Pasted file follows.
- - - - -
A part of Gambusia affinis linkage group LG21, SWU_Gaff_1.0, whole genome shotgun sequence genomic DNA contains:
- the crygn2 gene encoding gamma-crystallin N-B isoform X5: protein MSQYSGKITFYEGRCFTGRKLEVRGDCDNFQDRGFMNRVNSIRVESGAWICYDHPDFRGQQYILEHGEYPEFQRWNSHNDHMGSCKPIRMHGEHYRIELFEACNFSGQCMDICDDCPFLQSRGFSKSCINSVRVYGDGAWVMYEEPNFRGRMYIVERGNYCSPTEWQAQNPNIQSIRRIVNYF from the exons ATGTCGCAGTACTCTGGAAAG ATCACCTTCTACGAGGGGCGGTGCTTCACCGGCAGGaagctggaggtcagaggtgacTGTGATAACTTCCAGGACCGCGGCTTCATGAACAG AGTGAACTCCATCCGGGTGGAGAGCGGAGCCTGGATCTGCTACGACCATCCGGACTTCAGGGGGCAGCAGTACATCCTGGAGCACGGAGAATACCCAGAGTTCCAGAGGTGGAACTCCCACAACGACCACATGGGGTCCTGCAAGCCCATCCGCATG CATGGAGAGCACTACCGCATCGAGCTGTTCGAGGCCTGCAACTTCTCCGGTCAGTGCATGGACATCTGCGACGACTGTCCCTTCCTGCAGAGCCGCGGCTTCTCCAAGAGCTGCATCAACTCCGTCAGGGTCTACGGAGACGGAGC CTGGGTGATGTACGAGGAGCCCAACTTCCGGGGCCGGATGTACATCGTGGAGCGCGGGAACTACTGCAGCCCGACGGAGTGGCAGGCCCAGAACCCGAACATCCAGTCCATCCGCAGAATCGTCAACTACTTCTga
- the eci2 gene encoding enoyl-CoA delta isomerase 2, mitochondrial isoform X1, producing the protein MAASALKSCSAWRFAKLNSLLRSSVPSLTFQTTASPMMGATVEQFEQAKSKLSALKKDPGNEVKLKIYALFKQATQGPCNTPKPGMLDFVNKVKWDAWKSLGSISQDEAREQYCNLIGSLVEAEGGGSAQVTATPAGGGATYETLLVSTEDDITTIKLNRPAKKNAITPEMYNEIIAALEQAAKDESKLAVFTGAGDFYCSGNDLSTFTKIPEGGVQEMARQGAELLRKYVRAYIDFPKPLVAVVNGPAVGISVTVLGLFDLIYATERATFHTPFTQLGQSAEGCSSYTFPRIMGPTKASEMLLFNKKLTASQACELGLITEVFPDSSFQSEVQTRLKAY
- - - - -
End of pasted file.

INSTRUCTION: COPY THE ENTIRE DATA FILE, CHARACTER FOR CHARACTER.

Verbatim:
A part of Gambusia affinis linkage group LG21, SWU_Gaff_1.0, whole genome shotgun sequence genomic DNA contains:
- the crygn2 gene encoding gamma-crystallin N-B isoform X5: protein MSQYSGKITFYEGRCFTGRKLEVRGDCDNFQDRGFMNRVNSIRVESGAWICYDHPDFRGQQYILEHGEYPEFQRWNSHNDHMGSCKPIRMHGEHYRIELFEACNFSGQCMDICDDCPFLQSRGFSKSCINSVRVYGDGAWVMYEEPNFRGRMYIVERGNYCSPTEWQAQNPNIQSIRRIVNYF from the exons ATGTCGCAGTACTCTGGAAAG ATCACCTTCTACGAGGGGCGGTGCTTCACCGGCAGGaagctggaggtcagaggtgacTGTGATAACTTCCAGGACCGCGGCTTCATGAACAG AGTGAACTCCATCCGGGTGGAGAGCGGAGCCTGGATCTGCTACGACCATCCGGACTTCAGGGGGCAGCAGTACATCCTGGAGCACGGAGAATACCCAGAGTTCCAGAGGTGGAACTCCCACAACGACCACATGGGGTCCTGCAAGCCCATCCGCATG CATGGAGAGCACTACCGCATCGAGCTGTTCGAGGCCTGCAACTTCTCCGGTCAGTGCATGGACATCTGCGACGACTGTCCCTTCCTGCAGAGCCGCGGCTTCTCCAAGAGCTGCATCAACTCCGTCAGGGTCTACGGAGACGGAGC CTGGGTGATGTACGAGGAGCCCAACTTCCGGGGCCGGATGTACATCGTGGAGCGCGGGAACTACTGCAGCCCGACGGAGTGGCAGGCCCAGAACCCGAACATCCAGTCCATCCGCAGAATCGTCAACTACTTCTga
- the eci2 gene encoding enoyl-CoA delta isomerase 2, mitochondrial isoform X1, producing the protein MAASALKSCSAWRFAKLNSLLRSSVPSLTFQTTASPMMGATVEQFEQAKSKLSALKKDPGNEVKLKIYALFKQATQGPCNTPKPGMLDFVNKVKWDAWKSLGSISQDEAREQYCNLIGSLVEAEGGGSAQVTATPAGGGATYETLLVSTEDDITTIKLNRPAKKNAITPEMYNEIIAALEQAAKDESKLAVFTGAGDFYCSGNDLSTFTKIPEGGVQEMARQGAELLRKYVRAYIDFPKPLVAVVNGPAVGISVTVLGLFDLIYATERATFHTPFTQLGQSAEGCSSYTFPRIMGPTKASEMLLFNKKLTASQACELGLITEVFPDSSFQSEVQTRLKAY